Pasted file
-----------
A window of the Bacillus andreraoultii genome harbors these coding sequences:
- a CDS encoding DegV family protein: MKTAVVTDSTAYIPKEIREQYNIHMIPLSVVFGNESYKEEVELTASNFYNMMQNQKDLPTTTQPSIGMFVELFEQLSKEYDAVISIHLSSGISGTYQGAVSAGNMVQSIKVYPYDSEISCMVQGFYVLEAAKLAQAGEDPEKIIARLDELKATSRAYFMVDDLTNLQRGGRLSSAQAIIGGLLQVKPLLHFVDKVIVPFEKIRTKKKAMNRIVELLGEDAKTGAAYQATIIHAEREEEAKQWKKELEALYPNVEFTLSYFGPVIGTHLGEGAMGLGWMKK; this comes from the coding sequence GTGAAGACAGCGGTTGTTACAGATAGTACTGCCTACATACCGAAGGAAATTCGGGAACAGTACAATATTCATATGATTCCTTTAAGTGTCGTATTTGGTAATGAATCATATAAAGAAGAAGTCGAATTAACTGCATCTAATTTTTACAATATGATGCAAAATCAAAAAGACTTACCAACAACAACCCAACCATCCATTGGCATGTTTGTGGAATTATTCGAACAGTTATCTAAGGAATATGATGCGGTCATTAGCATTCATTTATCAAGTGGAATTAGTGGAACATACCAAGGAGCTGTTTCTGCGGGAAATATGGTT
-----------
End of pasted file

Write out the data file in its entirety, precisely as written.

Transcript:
A window of the Bacillus andreraoultii genome harbors these coding sequences:
- a CDS encoding DegV family protein: MKTAVVTDSTAYIPKEIREQYNIHMIPLSVVFGNESYKEEVELTASNFYNMMQNQKDLPTTTQPSIGMFVELFEQLSKEYDAVISIHLSSGISGTYQGAVSAGNMVQSIKVYPYDSEISCMVQGFYVLEAAKLAQAGEDPEKIIARLDELKATSRAYFMVDDLTNLQRGGRLSSAQAIIGGLLQVKPLLHFVDKVIVPFEKIRTKKKAMNRIVELLGEDAKTGAAYQATIIHAEREEEAKQWKKELEALYPNVEFTLSYFGPVIGTHLGEGAMGLGWMKK; this comes from the coding sequence GTGAAGACAGCGGTTGTTACAGATAGTACTGCCTACATACCGAAGGAAATTCGGGAACAGTACAATATTCATATGATTCCTTTAAGTGTCGTATTTGGTAATGAATCATATAAAGAAGAAGTCGAATTAACTGCATCTAATTTTTACAATATGATGCAAAATCAAAAAGACTTACCAACAACAACCCAACCATCCATTGGCATGTTTGTGGAATTATTCGAACAGTTATCTAAGGAATATGATGCGGTCATTAGCATTCATTTATCAAGTGGAATTAGTGGAACATACCAAGGAGCTGTTTCTGCGGGAAATATGGTT